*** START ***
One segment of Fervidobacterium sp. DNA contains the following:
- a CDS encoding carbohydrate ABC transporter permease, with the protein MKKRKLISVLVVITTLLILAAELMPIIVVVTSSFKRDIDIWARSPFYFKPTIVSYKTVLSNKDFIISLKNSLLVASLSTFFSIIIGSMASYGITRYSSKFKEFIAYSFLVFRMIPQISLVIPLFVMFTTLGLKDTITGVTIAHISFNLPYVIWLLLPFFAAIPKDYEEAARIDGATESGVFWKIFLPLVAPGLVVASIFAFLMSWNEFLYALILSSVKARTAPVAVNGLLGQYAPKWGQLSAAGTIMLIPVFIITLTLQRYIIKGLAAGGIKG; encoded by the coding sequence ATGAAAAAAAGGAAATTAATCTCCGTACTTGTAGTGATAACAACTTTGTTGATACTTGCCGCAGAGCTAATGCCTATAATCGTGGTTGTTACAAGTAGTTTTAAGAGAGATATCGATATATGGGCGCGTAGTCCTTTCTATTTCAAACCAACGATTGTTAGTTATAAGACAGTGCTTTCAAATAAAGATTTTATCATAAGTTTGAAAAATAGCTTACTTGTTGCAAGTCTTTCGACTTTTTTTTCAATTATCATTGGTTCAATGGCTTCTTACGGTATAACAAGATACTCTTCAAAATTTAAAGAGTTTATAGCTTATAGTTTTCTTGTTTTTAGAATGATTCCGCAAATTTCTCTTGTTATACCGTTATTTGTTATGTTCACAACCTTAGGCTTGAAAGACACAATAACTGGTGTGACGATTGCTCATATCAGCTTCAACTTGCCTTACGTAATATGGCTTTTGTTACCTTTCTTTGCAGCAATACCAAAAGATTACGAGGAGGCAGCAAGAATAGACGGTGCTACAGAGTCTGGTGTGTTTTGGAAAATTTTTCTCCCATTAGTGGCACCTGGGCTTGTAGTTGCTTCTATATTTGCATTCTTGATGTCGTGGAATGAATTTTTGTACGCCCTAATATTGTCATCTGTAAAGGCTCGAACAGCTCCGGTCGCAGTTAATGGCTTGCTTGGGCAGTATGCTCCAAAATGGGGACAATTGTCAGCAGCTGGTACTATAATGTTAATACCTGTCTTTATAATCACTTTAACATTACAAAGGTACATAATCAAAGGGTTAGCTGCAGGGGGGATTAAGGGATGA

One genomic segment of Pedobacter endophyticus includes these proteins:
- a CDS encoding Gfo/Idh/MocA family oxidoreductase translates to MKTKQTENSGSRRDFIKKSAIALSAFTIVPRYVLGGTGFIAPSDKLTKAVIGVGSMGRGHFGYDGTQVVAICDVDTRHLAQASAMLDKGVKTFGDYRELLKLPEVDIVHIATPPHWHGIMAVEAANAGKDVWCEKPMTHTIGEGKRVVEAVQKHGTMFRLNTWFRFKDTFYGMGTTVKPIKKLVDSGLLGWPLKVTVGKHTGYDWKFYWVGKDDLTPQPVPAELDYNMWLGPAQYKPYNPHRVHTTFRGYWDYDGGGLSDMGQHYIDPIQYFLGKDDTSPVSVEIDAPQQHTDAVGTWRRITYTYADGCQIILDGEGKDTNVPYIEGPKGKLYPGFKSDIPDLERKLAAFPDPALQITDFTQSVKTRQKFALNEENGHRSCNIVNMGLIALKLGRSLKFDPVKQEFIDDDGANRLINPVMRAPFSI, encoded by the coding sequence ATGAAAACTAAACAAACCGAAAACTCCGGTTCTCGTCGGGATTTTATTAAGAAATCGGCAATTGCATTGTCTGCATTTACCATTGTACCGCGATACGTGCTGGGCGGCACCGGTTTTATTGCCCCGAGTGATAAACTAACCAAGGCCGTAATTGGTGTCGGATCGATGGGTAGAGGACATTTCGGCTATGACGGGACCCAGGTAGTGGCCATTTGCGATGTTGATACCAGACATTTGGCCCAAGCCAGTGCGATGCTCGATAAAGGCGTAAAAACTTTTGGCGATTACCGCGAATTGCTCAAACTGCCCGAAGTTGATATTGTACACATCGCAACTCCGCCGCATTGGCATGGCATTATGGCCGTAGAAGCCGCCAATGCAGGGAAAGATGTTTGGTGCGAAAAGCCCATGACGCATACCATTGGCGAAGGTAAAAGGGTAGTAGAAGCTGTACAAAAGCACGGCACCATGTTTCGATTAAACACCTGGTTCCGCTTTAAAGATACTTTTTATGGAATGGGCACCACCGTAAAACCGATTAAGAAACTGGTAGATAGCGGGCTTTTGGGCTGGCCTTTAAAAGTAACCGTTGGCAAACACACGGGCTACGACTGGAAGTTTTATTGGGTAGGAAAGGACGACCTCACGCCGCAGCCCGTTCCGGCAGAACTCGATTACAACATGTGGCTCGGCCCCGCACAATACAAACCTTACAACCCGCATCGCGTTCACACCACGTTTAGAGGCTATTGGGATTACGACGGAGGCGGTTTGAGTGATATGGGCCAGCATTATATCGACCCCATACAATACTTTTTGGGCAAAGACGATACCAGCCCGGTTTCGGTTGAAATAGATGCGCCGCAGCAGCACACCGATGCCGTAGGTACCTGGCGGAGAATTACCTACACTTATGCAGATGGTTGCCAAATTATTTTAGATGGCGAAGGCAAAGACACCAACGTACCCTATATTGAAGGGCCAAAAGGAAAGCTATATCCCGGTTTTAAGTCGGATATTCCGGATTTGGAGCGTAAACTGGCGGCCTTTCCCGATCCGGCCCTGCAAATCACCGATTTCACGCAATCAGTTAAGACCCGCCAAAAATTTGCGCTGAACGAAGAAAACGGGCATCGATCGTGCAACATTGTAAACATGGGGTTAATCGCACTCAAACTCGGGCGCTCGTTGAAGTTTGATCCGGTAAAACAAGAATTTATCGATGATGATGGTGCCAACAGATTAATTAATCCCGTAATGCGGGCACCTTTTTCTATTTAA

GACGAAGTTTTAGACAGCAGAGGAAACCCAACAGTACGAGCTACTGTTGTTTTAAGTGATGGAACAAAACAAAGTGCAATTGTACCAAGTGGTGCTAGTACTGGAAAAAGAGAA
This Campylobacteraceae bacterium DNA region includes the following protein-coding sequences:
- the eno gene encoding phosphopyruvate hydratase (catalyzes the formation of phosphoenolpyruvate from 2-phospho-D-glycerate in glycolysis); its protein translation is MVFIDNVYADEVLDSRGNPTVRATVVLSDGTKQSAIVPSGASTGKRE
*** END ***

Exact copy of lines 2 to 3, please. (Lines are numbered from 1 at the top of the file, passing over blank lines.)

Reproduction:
- a CDS encoding carbohydrate ABC transporter permease, with the protein MKKRKLISVLVVITTLLILAAELMPIIVVVTSSFKRDIDIWARSPFYFKPTIVSYKTVLSNKDFIISLKNSLLVASLSTFFSIIIGSMASYGITRYSSKFKEFIAYSFLVFRMIPQISLVIPLFVMFTTLGLKDTITGVTIAHISFNLPYVIWLLLPFFAAIPKDYEEAARIDGATESGVFWKIFLPLVAPGLVVASIFAFLMSWNEFLYALILSSVKARTAPVAVNGLLGQYAPKWGQLSAAGTIMLIPVFIITLTLQRYIIKGLAAGGIKG; encoded by the coding sequence ATGAAAAAAAGGAAATTAATCTCCGTACTTGTAGTGATAACAACTTTGTTGATACTTGCCGCAGAGCTAATGCCTATAATCGTGGTTGTTACAAGTAGTTTTAAGAGAGATATCGATATATGGGCGCGTAGTCCTTTCTATTTCAAACCAACGATTGTTAGTTATAAGACAGTGCTTTCAAATAAAGATTTTATCATAAGTTTGAAAAATAGCTTACTTGTTGCAAGTCTTTCGACTTTTTTTTCAATTATCATTGGTTCAATGGCTTCTTACGGTATAACAAGATACTCTTCAAAATTTAAAGAGTTTATAGCTTATAGTTTTCTTGTTTTTAGAATGATTCCGCAAATTTCTCTTGTTATACCGTTATTTGTTATGTTCACAACCTTAGGCTTGAAAGACACAATAACTGGTGTGACGATTGCTCATATCAGCTTCAACTTGCCTTACGTAATATGGCTTTTGTTACCTTTCTTTGCAGCAATACCAAAAGATTACGAGGAGGCAGCAAGAATAGACGGTGCTACAGAGTCTGGTGTGTTTTGGAAAATTTTTCTCCCATTAGTGGCACCTGGGCTTGTAGTTGCTTCTATATTTGCATTCTTGATGTCGTGGAATGAATTTTTGTACGCCCTAATATTGTCATCTGTAAAGGCTCGAACAGCTCCGGTCGCAGTTAATGGCTTGCTTGGGCAGTATGCTCCAAAATGGGGACAATTGTCAGCAGCTGGTACTATAATGTTAATACCTGTCTTTATAATCACTTTAACATTACAAAGGTACATAATCAAAGGGTTAGCTGCAGGGGGGATTAAGGGATGA

One genomic segment of Pedobacter endophyticus includes these proteins: